Shortly we will be fighting our way across the continent of Europe, in battles designed to preserve our civilization. Inevitably, in the path of our advance will be found historical monuments and cultural centers which symbolize to the world all that we are fighting to preserve.

It is the responsibility of every commander to protect and respect these symbols wherever possible.”

Ike went on to say that in some cases – like the destruction of the monastery of Monte Cassino in Italy – necessity dictates that the lives of Allied troops come before “some honored site.” But in other circumstances damage and destruction “are not necessary and cannot be justified,” the order noted.

It’s remarkable to think that in the midst of the biggest war in human history, the good guys – at least some of them – were thinking about the big picture … Asking what good would it do to liberate Europe if you wrecked it and destroyed the national identity of the people living there.

It just goes to show that good ideas often have a history.

4GWAR will have more on the conference – which had a surprisingly large turn-out for these budget-constrained times – in the coming days.

December 12, 2013 at 7:27 pm 4 comments

FRIDAY FOTO Extra (Sept. 20, 2013)

Commando School, French Style

Photo by xxxx xxxxxx, French Defense Ministry

Photo by R. Connan, copyright French Defense Ministry

During their initial training, cadets from France’s elite  Saint-Cyr Special Military School undergo a four-week training session at Les Saint-Cyrien au Centre national d’entrainement commando (CNEC) — National Commando Training Centre. There they can earn the designation “monitor commando.”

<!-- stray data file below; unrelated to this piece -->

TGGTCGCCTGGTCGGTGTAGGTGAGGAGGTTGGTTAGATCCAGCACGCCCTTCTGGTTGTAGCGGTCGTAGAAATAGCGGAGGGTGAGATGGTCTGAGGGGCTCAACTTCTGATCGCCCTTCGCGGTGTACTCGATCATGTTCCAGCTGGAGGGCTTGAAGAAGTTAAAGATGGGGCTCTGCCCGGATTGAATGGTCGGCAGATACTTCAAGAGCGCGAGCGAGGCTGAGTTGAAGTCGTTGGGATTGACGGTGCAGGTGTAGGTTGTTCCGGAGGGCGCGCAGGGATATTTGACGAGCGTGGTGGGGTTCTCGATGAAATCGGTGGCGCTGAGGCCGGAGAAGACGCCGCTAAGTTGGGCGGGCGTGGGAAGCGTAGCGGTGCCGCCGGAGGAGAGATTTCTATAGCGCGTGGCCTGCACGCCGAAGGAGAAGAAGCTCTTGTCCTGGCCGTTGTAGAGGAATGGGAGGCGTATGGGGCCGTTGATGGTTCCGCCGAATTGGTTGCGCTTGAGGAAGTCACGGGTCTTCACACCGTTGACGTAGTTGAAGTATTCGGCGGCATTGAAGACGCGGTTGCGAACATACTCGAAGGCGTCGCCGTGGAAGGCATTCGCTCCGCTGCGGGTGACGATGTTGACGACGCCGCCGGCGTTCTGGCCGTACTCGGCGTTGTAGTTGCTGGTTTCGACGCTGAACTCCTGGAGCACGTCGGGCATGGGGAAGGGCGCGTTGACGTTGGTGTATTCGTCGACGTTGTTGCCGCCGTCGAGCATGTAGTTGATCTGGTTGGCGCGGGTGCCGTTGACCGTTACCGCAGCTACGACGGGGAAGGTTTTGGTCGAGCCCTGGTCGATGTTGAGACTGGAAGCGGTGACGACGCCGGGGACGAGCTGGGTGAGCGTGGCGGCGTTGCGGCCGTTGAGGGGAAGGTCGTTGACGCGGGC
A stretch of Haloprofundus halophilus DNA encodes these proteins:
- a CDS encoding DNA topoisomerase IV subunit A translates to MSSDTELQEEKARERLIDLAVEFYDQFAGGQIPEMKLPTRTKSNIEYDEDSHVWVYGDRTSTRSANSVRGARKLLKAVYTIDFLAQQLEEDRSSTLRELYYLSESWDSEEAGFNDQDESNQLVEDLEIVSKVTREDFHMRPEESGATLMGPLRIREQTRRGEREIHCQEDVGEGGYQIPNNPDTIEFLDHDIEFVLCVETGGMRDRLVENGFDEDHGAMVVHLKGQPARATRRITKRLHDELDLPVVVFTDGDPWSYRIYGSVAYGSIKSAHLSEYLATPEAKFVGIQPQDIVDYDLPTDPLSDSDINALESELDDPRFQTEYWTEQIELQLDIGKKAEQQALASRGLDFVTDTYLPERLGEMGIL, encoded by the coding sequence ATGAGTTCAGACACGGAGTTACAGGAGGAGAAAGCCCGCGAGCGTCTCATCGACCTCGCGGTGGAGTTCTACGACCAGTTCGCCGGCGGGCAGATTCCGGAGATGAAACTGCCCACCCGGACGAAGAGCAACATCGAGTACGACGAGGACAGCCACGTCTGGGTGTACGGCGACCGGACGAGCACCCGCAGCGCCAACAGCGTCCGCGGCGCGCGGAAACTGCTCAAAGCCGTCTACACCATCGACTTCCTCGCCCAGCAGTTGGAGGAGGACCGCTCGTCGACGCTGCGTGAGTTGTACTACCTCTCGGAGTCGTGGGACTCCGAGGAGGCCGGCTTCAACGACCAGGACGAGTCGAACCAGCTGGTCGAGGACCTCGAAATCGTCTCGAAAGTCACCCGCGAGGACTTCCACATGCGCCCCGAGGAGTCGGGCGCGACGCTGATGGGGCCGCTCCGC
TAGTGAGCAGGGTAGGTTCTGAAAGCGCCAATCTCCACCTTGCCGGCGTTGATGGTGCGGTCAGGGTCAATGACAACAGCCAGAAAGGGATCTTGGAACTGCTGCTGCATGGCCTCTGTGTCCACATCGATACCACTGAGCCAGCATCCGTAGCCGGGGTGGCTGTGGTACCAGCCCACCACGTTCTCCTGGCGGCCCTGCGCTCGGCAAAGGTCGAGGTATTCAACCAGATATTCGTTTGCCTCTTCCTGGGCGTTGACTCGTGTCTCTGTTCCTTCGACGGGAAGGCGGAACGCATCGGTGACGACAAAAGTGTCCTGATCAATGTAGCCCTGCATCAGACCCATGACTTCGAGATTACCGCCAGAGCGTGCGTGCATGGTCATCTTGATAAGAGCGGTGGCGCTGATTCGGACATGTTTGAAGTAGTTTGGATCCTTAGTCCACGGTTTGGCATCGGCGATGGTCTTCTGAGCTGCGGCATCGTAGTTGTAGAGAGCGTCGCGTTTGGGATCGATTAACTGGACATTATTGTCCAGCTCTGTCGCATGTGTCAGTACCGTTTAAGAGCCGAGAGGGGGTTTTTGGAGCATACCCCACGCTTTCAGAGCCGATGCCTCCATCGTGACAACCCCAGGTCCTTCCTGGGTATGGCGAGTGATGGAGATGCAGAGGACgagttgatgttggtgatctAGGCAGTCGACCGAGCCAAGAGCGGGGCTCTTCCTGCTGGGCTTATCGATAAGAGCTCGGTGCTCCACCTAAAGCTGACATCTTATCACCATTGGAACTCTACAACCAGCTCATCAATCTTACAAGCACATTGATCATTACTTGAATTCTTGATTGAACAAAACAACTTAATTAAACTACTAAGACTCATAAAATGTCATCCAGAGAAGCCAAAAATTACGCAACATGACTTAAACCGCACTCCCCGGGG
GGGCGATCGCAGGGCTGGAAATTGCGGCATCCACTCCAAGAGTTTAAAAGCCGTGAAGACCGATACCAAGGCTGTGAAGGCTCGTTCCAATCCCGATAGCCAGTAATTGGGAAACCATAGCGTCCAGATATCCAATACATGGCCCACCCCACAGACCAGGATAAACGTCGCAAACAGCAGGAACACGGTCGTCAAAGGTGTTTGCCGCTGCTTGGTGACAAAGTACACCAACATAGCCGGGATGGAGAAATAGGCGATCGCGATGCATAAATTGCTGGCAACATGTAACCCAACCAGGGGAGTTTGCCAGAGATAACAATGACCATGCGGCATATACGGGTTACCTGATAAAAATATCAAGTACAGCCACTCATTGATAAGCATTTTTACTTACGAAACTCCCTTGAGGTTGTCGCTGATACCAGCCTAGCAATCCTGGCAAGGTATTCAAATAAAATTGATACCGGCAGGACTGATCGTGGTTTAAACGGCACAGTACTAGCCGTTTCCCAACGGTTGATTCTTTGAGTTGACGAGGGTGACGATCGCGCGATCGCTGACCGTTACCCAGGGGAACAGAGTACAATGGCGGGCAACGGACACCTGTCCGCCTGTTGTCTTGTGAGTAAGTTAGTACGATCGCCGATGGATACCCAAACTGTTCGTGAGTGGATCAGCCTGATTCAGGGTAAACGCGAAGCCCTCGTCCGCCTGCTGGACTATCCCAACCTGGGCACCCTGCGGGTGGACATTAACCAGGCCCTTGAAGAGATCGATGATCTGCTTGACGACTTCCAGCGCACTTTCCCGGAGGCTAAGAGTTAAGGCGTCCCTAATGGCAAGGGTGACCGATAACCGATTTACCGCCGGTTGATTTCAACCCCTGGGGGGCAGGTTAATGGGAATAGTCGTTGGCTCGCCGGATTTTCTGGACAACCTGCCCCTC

Training ranges from alpine climbing and rapeling to martial arts and aquatic skills as we see here. After jumping from a motorboat going full speed, these cadets have to swim to zodiac boats and clamber aboard.

To see a slide show of all the tricks of the trade that must be mastered, click here on the French Defense Ministry website. Caution, it’s all in French.

 

September 20, 2013 at 2:22 pm Leave a comment

SPECIAL OPERATIONS: Navy SEAL Killed in Afghan Rescue Mission

Rescue Raid

A U.S. Navy SEAL has been killed in an operation to rescue an American doctor kidnapped in eastern Afghanistan.

The Defense Department identified the SEAL killed in the weekend raid as Petty Officer 1st Class Nicolas D. Checque, 28, of Monroeville, Pennsylvania.

An official statement said Checque died “of combat related injuries suffered Dec. 8, while supporting operations near Kabul, Afghanistan.”

Petty Officer 1st Class Nicolas D. Checque is shown in an undated family photo. Checque, 28, of Monroeville, Pa., died of combat related injuries suffered Dec. 8 while supporting operations near Kabul, Afghanistan.

Petty Officer 1st Class Nicolas D. Checque is shown in an undated family photo. Checque, 28, of Monroeville, Pa., died of combat related injuries suffered Dec. 8 supporting operations near Kabul, Afghanistan.

CNN, NPR and other news outlets that Checque was a member of SEAL Team 6, the fabled special operations unit that killed al Qaeda leader Osama bin Laden in his Pakistani hideout last year. It was not known if Checque, who had been a SEAL since 2004, took part in the bin Laden raid.

Checque was killed during the mission to rescue Dr. Dilip Joseph of Colorado Springs, Colorado. Joseph a medical adviser to the Colorado Springs based aid group Morning Star Development, was kidnapped Dec. 5 near the Sarobi district of Afghanistan’s Kabul province. The International Security Assistance Force (ISAF) in Afghanistan said the three men were kidnapped by the Taliban. But CNN says local Afghan officials said the men were kidnapped by smugglers. The other two men, who were not identified, were released about 11 hours before the raid after protracted negotiations. here were conflicting reports about whether ransom was paid to release the men.